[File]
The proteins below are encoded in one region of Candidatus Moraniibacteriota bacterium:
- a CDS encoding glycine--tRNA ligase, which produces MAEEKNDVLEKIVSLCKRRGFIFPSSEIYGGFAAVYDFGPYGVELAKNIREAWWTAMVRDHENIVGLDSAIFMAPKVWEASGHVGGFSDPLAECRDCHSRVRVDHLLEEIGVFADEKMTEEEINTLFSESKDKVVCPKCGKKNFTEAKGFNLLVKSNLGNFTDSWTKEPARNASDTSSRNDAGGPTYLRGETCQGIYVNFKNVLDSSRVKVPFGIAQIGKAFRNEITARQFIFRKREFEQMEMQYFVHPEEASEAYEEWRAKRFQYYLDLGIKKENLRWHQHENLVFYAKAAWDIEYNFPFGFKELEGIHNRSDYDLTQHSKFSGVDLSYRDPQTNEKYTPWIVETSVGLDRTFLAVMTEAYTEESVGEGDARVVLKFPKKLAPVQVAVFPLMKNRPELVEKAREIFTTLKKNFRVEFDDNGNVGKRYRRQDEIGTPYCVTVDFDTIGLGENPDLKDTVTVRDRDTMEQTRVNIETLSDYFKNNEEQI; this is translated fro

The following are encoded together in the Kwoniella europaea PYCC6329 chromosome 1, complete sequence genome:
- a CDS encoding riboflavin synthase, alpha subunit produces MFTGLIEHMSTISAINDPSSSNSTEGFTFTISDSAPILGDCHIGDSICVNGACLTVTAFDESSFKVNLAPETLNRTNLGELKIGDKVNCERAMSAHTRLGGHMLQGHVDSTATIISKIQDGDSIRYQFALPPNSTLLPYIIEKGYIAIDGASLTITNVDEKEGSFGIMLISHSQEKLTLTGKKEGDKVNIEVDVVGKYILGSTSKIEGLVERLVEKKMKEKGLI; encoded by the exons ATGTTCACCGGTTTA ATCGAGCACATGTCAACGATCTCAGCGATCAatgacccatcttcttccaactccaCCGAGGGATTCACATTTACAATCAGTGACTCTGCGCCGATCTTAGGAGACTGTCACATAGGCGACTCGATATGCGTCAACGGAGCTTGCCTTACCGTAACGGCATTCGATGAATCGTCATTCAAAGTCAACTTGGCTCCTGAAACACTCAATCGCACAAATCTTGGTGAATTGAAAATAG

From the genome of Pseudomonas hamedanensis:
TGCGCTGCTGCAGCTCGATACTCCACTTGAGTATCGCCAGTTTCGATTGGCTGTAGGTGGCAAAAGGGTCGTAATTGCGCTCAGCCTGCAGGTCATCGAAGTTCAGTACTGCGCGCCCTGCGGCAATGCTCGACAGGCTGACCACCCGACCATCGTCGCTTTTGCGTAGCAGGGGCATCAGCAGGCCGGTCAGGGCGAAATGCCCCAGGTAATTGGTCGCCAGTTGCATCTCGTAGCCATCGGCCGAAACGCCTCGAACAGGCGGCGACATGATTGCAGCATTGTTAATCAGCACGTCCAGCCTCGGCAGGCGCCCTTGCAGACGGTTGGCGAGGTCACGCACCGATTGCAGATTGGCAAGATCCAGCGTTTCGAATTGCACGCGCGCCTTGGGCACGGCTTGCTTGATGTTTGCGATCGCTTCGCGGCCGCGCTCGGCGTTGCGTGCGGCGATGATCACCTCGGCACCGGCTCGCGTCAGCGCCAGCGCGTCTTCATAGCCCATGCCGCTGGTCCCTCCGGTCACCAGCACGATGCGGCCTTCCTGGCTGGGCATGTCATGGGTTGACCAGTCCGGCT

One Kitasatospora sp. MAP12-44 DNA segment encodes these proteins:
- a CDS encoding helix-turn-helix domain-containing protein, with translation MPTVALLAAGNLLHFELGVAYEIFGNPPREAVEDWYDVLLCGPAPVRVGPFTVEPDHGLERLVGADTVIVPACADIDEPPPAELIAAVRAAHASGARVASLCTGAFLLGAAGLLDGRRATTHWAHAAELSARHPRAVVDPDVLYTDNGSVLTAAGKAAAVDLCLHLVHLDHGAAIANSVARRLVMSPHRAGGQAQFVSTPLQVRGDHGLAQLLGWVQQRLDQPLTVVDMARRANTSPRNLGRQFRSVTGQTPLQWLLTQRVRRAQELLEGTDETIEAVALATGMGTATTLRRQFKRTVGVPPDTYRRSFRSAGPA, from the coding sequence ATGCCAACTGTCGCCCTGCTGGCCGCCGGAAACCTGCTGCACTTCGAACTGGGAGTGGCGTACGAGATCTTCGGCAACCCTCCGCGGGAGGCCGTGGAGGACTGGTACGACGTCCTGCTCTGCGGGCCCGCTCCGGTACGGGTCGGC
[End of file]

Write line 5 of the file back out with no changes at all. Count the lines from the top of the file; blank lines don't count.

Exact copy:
From the genome of Pseudomonas hamedanensis: